By Mark Antony Rossi
Without making a joke I sometimes struggle to find Beauty in Life. There are days I stare at my wife and children and only receive waves of obligation; not heavenly profound revelation. I question if military service, urban politics and decades writing about the human condition has wore down my internal eyes. The metaphysical eyes we need to see beyond the Corona Virus so “deadly” it still hasn’t beaten last week’s drunk driving death toll in New York City.
It’s been said becoming a parent is a surefire way to relive your own childhood. But I don’t want to do that since mine was more serious and less fun than most. So, I’ve been learning to live my children’s childhood by having fun and attempting to see what they see in the world. I work in various ways for them to see Beauty in Art and Nature through writing contests at school, watching musicals at theatres, trips to wildlife parks, finding shark teeth on beaches, locating coins with metal detectors, enjoying old movies together.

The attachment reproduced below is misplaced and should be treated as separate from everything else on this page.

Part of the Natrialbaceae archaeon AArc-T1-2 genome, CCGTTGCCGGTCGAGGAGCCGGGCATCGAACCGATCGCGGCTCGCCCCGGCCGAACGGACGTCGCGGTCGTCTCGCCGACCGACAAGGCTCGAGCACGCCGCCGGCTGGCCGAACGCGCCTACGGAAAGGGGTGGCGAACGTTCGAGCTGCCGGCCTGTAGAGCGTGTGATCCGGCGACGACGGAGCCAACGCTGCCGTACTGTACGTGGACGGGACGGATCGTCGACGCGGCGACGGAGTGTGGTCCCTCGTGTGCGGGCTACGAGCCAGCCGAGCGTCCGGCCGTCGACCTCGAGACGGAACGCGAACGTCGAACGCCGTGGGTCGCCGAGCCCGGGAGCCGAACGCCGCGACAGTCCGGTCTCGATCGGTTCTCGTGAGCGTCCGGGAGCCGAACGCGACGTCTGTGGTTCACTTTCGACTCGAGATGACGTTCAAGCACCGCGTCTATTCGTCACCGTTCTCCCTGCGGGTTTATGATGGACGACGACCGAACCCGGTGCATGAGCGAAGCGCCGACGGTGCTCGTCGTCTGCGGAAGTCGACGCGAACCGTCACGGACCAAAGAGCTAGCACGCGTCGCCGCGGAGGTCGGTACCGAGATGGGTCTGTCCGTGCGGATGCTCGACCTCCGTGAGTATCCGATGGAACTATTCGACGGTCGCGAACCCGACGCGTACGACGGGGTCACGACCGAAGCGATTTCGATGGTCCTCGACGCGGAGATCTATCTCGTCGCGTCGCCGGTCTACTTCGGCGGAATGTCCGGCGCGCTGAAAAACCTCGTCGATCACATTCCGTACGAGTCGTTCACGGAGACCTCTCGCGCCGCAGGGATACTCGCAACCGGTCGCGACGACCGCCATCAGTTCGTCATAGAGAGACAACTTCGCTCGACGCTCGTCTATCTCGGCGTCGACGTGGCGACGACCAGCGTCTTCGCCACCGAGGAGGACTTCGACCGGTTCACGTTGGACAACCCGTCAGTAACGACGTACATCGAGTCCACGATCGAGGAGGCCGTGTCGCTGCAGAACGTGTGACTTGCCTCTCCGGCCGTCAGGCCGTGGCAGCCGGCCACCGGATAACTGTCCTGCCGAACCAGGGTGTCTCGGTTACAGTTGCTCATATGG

As much as I appreciate this part of parenting, I can’t help but feel these experiences will create more well-rounded boys who will grow into men with a stronger world view and firmer moral code on how they treat women, people of different cultures and culture in general. Boys need a captain to steer the ship until they are old enough to take the reigns and make critical decisions. While I do believe Beauty can be found in Art and it can be appreciated, applauded; maybe held in some high esteem it still pales in real comparison with the yellow rose outside my door step. It bloomed again early this year due to unseasonable warm weather. And I don’t let the family leave the house without smelling it.
I realized in the complicated techno-mad society we inhabit we also need regular reminders of the Beauty of the Natural World surrounding us. We can admire a colorful cartoon but we should praise the delicate structure of timeless perfumed flower. We can be dazzled by incredible visual special effects but we more astounded how a hawk can dive 200 mph from a tree branch to grab a field mouse. You don’t have to hug a tree to salute Nature, but by showing proper respect there’s a good chance you won’t burn down the forest. The Beauty we may still find in the world will come from the courageous few who risk their standing to face down a dopey-named virus and not allow it to separate people from people. That division cannot be cured by a vaccine. Only the human heart is bold enough to hold hands with strangers. There’s a Beauty I can believe in.